The Palm Fruit™ liquid capsules are finally here.
Although many customers love our Palm Fruit™ powder, it’s been a recurring complaint that it’s difficult to use. The powder tends to stain everything bright orange because of the carotenoids, including your fingers, teeth, and tongue especially if you happen to take Palm Fruit powder straight to the mouth.
So we knew that we needed to get Palm Fruit™ into a pill, but why a liquid filled capsule you might ask?
To answer that, let’s go all the way back to 2015…
Back to the drawing board
After many months of working with our suppliers and manufacturers, we realized that we could secure a significant cost reduction by eliminating the spray-drying process required to turn the red palm oil liquid extract into a powder. Rather than processing the liquid extract into a powder, we could just directly encapsulate it.
In fact, cutting the spray-drying process also resulted in less degradation of the active ingredients and gave us such a significant cost reduction that it almost entirely offset the increased cost of encapsulation.
So going to liquid filled capsules was a win-win for everyone, but there were many other improvements we wanted to make as well, so we kept going…
The five major improvements
Moving to liquid capsules gave us the opportunity to make some pretty major improvements, most notably:
- Liquid filled vegetarian capsules
- Increased dosage of palm-based carotenoids and tocochromanols (tocotrienols and tocopherols)
- Addition of 100 mg of sesame seed extract (90% sesamin)
- Improved packaging for better protection of the active ingredients
- Removal of all additives and preservatives.
Even with all of these improvements, we are able to keep the product price the same as the original Palm Fruit™ powder ($49.99 USD).
Now let’s talk about each of the major improvements…
Liquid filled vegetarian capsules
For our liquid capsules, we collaborated with the world leader in liquid encapsulation, Capsugel®.
For starters, we used a vegetarian capsule made from a plant-based material known as hypromellose (i.e., hydroxypropyl methylcellulose). This material is derived from plant-based cellulose; it is 100% free of animal product, and is kosher and halal certified.
Not only do the capsules look extremely cool, but they help protect the active ingredients from degradation. During encapsulation, to prevent exposure to oxygen, the fill tanks are flushed with food-grade nitrogen, and the empty capsule bodies are blanketed with nitrogen on the fill-belt to remove oxygen from the empty headspace. This prevents oxidation of the active phytonutrients and eliminates the need for chemical preservatives.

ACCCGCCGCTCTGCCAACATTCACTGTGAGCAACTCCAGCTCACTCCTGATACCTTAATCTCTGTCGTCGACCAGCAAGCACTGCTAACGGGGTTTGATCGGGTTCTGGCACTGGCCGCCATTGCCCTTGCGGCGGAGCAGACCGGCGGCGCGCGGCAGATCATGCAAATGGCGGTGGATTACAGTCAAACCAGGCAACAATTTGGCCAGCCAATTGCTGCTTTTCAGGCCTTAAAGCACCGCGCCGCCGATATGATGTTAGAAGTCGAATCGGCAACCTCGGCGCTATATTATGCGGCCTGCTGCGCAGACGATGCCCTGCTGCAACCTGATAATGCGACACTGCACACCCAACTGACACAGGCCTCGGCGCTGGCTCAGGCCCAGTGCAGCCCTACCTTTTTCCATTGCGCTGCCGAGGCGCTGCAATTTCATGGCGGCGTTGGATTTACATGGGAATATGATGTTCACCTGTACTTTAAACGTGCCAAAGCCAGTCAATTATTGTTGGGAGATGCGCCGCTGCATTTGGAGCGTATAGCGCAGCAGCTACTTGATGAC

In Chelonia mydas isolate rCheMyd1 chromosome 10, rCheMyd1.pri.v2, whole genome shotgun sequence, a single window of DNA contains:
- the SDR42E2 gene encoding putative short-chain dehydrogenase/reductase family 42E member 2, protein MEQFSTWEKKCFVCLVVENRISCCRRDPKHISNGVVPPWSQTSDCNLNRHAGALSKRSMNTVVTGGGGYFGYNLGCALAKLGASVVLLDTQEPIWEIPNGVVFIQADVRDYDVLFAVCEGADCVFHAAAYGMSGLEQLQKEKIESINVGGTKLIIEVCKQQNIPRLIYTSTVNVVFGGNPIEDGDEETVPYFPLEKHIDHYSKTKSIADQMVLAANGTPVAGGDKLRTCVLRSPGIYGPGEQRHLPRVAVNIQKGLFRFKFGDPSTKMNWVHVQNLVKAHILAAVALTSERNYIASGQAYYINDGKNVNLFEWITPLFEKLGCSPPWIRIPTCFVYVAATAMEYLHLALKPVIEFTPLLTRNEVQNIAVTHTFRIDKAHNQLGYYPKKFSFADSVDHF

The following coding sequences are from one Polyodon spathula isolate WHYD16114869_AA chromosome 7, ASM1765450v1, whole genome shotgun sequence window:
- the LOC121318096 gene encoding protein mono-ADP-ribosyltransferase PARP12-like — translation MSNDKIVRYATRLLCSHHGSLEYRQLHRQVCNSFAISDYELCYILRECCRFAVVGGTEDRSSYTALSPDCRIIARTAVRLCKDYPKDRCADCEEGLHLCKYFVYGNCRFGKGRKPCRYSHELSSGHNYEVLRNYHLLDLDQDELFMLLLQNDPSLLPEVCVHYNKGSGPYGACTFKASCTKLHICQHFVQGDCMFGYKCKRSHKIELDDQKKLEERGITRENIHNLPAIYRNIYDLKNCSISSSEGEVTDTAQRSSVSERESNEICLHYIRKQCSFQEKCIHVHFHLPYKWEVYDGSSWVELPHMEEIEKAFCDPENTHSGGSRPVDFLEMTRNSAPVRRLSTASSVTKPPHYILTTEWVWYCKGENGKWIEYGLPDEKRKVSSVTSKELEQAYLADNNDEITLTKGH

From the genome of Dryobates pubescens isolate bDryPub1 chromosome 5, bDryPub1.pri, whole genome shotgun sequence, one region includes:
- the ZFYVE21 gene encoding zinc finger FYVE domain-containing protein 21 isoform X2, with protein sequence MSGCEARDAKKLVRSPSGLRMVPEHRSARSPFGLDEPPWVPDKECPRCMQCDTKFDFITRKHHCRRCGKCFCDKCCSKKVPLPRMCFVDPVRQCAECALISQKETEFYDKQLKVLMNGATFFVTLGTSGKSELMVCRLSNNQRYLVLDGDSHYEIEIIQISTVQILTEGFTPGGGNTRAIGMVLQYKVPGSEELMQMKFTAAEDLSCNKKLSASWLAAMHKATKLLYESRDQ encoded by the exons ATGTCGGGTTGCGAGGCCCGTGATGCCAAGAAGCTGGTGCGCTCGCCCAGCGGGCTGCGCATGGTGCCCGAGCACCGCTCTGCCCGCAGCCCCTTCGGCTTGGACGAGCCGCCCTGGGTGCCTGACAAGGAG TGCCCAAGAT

Finally, the two-piece capsule is hermetically joined together with a water-seal. The end result is a highly durable leak-proof capsule.
Increased dosage of carotenoids and tocochromanols
To achieve a higher concentration of carotenoids and tocochromanols we collaborated with our palm oil phytonutrient producer Excelvite. (Excelvite is the only GMP-certified and FDA-inspected palm phytonutrient supplier in the world).
Our first requirement was to boost the tocochromanols up to 160 mg from 154 mg in the powder version. The small bump in tocochromanols was to ensure we were meeting the dose used in the human clinical study that shows reduced DNA damage. (1) We also wanted to boost the carotenoids up from 10 mg to 30 mg. This 300% increase in carotenoids would ensure we were delivering the optimal dose of carotenoids for anti-aging benefits and enhanced sun production. (2–4)
As a result of our new stringent requirements, Excelvite had to make a custom red palm oil extract exclusively for Botanical Craft, making Palm Fruit™ liquid capsules the most concentrated supplement of tocochromanols and carotenoids ever to be produced.
Addition of 100 mg of sesame seed extract (90% sesamin)
We wanted to enhance the benefits of Palm Fruit™ ever further but we knew that increasing the dose of tocochromanols (vitamin E) would not be an effective way of accomplishing this for a couple of reasons.
Firstly, there is an interesting paradox with vitamin E: The more you take, the less you get.
For example, supplementing with 546 mg/day of vitamin E (α-tocopherol) does not result in significantly greater tissue or plasma concentrations than 136 mg/day. (5) Even a dose as high as 1,320 mg/day α-tocopherol results in only slightly higher plasma concentrations compared to a 440 mg/day dose. (6)
Once the body senses sufficient vitamin E levels (about 9 mg α-tocopherol per day) the liver starts increasing production of the CYP4F enzyme to clear out excess vitamin E. (7–9) The more vitamin E taken, the faster the body removes it, to the point where the amount of vitamin E excreted nearly equals the amount taken once the dose exceeds about 200 mg/day. (7–9) In addition to wasting money, the other unfortunate side-effect of taking more than 200 mg/day of vitamin E, is that excessive production of CYP4F also clears out vitamin K from the body. (10)